It is time to consider how to contextualize all of my posts over time by developing the header, theme, widgets, fonts and colors of the pages. I looked at over twenty well-known sites with the belief that I would find some of the best graphic design available online. As I took notes on what I saw, it became clearer to me what I prefer as both a consumer, and creator, of online media. I began by reading the criteria and the judges comments for the Top Blogs of 2011. These were good goals to consider, and to set, as I considered design elements. The following video is my summary of how I would revise my blog and the description of the sites that inspired me are discussed below.
It was productive to first look at sites as whole messages before considering individual elements. I loved the idea of presenting information “above the fold”, a concept from the newspaper field. The core idea was that the the most important or gripping information should appear on the top half of the physical paper since this would be on which a newspaper buyer would base a purchasing decision. This T-shirt company had a great blog. As the Top Blogs judges said, everything you need to see is available at once above the fold. By clicking the topics, you were drawn down into the rest of the stories, or the below-the-fold zone. I liked that each story had an image on top. That hat made me interested in reading more of the pages. This also helped with navigation. I found that I preferred the simplicity and statement of the larger header image to start. The Museum of Modern Art (MOMA) also used this approach for some of its rotating headers.
If an above-the-fold model would help my communication best, then the header is the first element to consider. While each designer created a unique page for each customer, similarities quickly became apparent. The best headers were large, usually colorful, and frequently dynamic. The SWRVE site is a super example. Again, the MOMA site was great. One of their rotating headers included the logo which appeared in a vertical slide, followed by the main image which was assembled from three or four vertical pieces. It was a memorable piece of work that I would try.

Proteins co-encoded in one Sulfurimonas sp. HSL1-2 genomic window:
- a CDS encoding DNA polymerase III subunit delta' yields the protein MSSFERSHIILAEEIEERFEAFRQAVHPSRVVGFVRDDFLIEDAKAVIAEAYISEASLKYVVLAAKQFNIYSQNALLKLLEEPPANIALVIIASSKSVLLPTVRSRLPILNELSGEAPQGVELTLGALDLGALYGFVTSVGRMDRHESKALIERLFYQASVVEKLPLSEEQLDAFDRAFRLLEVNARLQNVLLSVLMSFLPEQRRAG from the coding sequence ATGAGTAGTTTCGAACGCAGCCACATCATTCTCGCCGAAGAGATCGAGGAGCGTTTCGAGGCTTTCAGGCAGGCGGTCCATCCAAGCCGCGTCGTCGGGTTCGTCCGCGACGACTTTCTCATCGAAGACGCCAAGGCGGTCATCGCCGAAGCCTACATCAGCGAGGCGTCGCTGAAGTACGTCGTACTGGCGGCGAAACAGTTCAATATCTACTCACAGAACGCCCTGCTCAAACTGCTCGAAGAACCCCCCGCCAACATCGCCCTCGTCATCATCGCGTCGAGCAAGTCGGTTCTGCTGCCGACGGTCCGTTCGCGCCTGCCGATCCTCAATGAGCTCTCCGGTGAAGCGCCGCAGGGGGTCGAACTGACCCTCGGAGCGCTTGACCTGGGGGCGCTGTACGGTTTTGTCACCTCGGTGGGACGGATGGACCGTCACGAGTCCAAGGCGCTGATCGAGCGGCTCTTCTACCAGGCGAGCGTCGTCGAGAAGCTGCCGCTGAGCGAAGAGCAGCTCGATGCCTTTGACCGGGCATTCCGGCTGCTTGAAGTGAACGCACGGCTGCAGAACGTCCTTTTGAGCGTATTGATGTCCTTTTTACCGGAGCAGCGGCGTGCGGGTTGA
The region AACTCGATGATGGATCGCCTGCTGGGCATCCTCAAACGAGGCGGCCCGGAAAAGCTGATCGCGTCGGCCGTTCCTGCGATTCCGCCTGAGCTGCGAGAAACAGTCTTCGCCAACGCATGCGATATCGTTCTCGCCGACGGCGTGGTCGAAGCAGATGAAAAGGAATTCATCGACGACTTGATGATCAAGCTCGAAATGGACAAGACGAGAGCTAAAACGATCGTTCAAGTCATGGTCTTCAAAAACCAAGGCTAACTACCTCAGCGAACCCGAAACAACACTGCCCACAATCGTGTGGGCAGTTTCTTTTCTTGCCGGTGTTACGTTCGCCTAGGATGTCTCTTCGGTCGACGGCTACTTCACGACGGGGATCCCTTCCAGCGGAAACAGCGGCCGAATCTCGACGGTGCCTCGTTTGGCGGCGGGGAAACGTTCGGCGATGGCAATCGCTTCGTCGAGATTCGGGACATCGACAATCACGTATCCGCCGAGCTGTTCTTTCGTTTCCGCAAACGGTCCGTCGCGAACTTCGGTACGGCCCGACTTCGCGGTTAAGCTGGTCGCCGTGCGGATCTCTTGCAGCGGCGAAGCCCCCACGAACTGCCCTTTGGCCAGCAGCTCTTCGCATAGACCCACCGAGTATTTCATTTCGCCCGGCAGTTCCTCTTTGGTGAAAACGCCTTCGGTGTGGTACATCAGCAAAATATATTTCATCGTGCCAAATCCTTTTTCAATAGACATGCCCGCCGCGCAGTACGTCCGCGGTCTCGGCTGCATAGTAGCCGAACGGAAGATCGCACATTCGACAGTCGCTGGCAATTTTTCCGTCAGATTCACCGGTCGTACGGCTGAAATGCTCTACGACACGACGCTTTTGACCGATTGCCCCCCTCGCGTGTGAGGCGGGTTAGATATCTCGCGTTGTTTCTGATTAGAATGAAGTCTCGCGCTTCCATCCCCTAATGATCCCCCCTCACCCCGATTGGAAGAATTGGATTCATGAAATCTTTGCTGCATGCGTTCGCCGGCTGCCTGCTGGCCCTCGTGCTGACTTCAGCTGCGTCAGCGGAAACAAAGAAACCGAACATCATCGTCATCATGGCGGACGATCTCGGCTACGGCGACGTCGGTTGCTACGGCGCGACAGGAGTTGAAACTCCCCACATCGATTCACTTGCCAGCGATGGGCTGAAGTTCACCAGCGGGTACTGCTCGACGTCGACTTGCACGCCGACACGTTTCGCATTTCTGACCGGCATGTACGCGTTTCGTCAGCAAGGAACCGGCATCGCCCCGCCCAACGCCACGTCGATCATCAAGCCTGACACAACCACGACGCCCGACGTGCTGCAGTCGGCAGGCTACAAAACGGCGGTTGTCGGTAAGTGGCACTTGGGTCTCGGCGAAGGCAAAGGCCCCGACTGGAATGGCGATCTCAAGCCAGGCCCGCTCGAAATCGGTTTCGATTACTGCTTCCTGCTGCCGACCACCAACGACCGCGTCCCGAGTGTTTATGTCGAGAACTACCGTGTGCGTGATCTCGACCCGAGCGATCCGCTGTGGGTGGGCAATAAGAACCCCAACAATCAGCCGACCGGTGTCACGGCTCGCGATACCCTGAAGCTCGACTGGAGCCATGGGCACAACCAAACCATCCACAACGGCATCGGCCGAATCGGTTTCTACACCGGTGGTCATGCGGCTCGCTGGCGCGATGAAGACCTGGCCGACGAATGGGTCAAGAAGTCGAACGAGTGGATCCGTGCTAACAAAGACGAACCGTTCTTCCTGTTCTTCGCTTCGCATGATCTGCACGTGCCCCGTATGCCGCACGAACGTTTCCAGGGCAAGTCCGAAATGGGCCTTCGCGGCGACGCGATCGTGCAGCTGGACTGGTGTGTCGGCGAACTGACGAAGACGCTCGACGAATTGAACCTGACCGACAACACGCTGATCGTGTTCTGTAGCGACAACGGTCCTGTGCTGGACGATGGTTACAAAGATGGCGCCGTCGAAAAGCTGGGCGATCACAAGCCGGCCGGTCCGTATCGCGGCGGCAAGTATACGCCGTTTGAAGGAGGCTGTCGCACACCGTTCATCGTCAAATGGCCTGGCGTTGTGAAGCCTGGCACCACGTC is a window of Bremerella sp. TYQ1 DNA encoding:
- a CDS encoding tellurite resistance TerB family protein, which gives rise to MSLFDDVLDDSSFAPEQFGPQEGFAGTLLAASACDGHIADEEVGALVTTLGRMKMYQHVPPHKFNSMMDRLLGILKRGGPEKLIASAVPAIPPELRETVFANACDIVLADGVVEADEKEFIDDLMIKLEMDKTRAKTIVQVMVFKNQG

I found a few great rotating headers and occasional videos. The fading rotating header at Sueddeutsche, though an ad, was cool. I liked the blue background and the close up, above the fold, photo of February 17, 2012. Though not a good fit for my site, sometimes custom headers really stood out. One of the blogs that received praise from judges was For the Love of Nike. How did she make theheader? It looks like a photo with the blog title over the top. How do you change fonts from the set offerings? Quirky site but still formatted well and the colors and graphics help to make it memorable. The Jaguar site was similar. Great, large image that rotated with above-the-fold presentation. Harrod’s incorporated three, large colorful images and easy navigation along the top. I admired the banner for BBC. It was clean, red, and the mildly abstract globe communicated modern and comprehensive.
Widgets are one way readers may interact with the site.The New York Times format easily integrated their widgets. The element I would adapt for my blog is the Global Spotlight section in the upper right. Two headlines scrolled left every several second with small navigation buttons. I see that the BBC had the horizontal scroll on the upper right which linked to video features.
Theme, or setting, was the final element that I considered. Overall, the Versailles site uses many elements that would be valuable to model my own blog after. It has great colors, seasonal photos, and images that make me want to look around. I did not like the HSBC site. It was a lot of text with little information from the font, colors, or images.
I would like advice on color. I would like bright colors and white space to show them off. Speaking of color, Tiffany’s Valentine’s site set off a great shade of red against white. The rest of the year, though, it appears that they use their signature color to set the tone. The site for the Paris Dakar race had several good elements. It included a great, above-the-fold photo which made me want to follow the links. Easy navigation along the top and earthy colors suggest desert and mountain, rugged racing environment. Interestingly, no motorcycles or race vehicles appeared above the fold. I am impressed with Jeff Utecht’s Twitter homepage. He has crafted a background with an easy-going photo of himself positioned on the far left, white background. He was clearly aware of how to best include a photo of himself considering how a Twitter homepage is formatted. This created an environment that many Twitter accounts lack.
With these samples in mind, I am ready to contextualize my postings.